In recent years the Stem Cell Network has worked closely with its international colleagues to shed light on clinics offering “stem cell” therapies for which there is scant scientific evidence. One such initiative is A Closer Look at Stem Cell Treatments, a web resource created by the International Society for Stem Cell Research, and a useful reference for those considering treatment options outside of Canada.
One assumption often made is that such rogue clinics operate primarily out of exotic locations such as China, Thailand, or closer to home, Mexico. However, reprinted here is a story that appeared a few days ago in WirtschaftsWoche (a leading German weekly business news magazine) about XCell Center, a private company based in Düsseldorf, Germany and one of the leading advertisers of stem-cell based therapies on the web.
Death forces authorities to place restrictions on the Düsseldorf company XCell
by Susanne Kutter, October 16, 2010
Cornelis Kleinbloesem is a shrewd entrepreneur. For almost a year now, patients with incurable diseases, and parents with mentally and physically handicapped children have been travelling from all over the world to receive treatment at his XCell Center in Düsseldorf. There, they hope for a cure for themselves or their children from the stem cell therapy that he and his team of doctors offer – at a cost of up to 18,500 Euro. Serious stem cell researchers have just begun carrying out studies to test the effectiveness of such treatments, and now consider the belief that the XCell treatment can succeed to be utopian.
Kleinbloesem’s claims of success could now be his downfall. Some of the 3,500 treatments he asserts have been carried out have gone terribly wrong. Stem cells were injected into the brain of an 18-month-old boy, who hours later collapsed and died in the children’s neurosurgery ward of the Helios Clinic in Krefeld. “The medical records have been confiscated,” verified Düsseldorf District Attorney Christoph Kumpa. A doctor at XCell had previously injected stem cells into the brain of a 10-year-old boy from Azerbaijan last Easter, causing cranial bleeding that almost killed him. The family is currently filing suit with the Düsseldorf District Attorney’s Office (WirtschaftsWoche 16 and 32/2010). Three further near-catastrophes are also known to have come to the attention of WirtschaftsWoche.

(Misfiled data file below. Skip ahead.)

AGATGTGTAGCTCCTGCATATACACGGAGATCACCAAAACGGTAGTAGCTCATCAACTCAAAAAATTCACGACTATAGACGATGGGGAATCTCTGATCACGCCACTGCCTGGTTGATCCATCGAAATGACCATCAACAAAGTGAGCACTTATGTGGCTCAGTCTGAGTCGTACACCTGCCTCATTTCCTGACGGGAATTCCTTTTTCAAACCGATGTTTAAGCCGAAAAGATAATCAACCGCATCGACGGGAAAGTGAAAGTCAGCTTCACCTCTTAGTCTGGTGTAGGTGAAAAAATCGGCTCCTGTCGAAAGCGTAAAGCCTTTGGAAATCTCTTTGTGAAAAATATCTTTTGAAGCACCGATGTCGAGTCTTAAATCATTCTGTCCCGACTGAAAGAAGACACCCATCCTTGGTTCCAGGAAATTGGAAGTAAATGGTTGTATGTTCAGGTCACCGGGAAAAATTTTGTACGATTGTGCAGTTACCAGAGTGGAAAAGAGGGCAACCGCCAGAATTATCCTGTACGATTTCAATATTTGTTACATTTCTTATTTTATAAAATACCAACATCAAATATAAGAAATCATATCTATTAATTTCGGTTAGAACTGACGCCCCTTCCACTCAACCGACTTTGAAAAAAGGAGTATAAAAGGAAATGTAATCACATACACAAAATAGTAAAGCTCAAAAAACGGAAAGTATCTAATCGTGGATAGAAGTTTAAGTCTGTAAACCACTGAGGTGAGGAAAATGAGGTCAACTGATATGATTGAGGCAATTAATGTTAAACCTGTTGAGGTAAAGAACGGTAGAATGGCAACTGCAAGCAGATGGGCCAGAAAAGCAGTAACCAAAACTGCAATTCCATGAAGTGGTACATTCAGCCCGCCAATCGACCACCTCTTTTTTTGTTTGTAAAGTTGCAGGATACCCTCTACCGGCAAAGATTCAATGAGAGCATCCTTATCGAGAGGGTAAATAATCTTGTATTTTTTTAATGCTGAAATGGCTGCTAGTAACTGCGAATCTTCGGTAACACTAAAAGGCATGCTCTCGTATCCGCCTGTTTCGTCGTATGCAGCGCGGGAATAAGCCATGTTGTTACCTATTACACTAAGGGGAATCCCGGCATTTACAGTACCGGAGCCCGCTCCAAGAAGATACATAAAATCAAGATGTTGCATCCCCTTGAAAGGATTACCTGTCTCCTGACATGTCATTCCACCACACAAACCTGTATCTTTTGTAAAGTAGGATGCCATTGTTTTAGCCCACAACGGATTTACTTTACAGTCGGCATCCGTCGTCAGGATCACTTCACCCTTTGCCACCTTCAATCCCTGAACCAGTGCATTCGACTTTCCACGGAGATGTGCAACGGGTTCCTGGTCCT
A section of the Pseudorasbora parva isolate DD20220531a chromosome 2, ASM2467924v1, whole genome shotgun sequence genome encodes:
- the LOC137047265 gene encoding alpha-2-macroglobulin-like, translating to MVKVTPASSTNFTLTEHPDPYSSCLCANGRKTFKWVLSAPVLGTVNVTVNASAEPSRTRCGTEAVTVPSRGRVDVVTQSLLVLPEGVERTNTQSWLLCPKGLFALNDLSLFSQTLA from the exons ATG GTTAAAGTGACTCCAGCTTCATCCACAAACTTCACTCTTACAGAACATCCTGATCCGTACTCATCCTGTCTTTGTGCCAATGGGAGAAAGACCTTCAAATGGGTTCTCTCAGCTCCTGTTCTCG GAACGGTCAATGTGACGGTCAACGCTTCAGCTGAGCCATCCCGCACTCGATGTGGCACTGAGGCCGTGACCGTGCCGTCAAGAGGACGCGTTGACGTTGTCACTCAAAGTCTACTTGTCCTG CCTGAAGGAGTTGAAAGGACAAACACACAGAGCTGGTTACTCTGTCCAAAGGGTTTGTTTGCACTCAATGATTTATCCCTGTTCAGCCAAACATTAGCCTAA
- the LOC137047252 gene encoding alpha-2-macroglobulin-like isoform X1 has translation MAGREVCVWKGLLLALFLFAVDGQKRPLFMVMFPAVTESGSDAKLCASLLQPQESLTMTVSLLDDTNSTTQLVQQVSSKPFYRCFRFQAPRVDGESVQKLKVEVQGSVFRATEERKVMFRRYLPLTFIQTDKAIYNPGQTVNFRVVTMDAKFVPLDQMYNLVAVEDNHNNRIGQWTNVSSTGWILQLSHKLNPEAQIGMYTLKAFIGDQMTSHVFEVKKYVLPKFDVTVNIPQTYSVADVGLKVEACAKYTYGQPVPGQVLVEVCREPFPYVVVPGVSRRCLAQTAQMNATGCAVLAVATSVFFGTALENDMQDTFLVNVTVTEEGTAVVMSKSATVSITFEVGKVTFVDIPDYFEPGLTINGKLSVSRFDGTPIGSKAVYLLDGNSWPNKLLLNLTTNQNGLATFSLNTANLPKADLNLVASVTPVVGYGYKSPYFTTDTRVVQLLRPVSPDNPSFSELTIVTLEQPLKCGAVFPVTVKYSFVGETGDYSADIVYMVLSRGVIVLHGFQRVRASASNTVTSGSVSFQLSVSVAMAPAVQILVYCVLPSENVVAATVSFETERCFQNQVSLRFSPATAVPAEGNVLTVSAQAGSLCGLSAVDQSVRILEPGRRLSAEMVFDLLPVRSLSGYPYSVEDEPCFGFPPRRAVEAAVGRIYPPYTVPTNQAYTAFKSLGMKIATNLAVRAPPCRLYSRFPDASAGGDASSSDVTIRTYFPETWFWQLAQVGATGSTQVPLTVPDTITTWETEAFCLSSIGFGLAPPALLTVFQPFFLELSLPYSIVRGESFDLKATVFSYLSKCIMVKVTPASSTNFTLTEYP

Kleinbloesem and his dubious stem cell therapies fall into a legal gray area, and will continue to do so until at least the end of this year. Since this death, however, even authorities who previously saw no possibility for intervention have become active.
The Paul Ehrlich Institute in Langen, the organization responsible for stem cell issues nationwide, has drawn up an experts’ report that categorizes the use of stem cells, at least in the brain, as questionable and therefore forbidden. Excerpts have been made available to WirtschaftsWoche: “According to current scientific understanding, the XCell Center’s stipulated use of stem cell treatments has damaging effects that far exceed any tenable limits within medical science.”
The state authorities have set a deadline for the company to react to these allegations – the first step on the way to prohibiting the therapy. The Dominikus Hospital in Düsseldorf-Heerdt (two floors of which have been leased out to XCell for a period of ten years) is also distancing itself from the company: “XCell wanted to work more closely with us in children’s anaesthesia and intensive care, but we refused,” said Hospital Manager Verena Hölken.
XCell did not respond to questions posed by WirtschaftsWoche, but Kleinbloesem did react. He fired the doctor who had operated on the children and announced to authorities that his clinic will no longer perform treatments on the brain. In fact, a few days ago his employees sent a family from Spain back home again, explaining to them that, “The German government has forbidden this treatment.”
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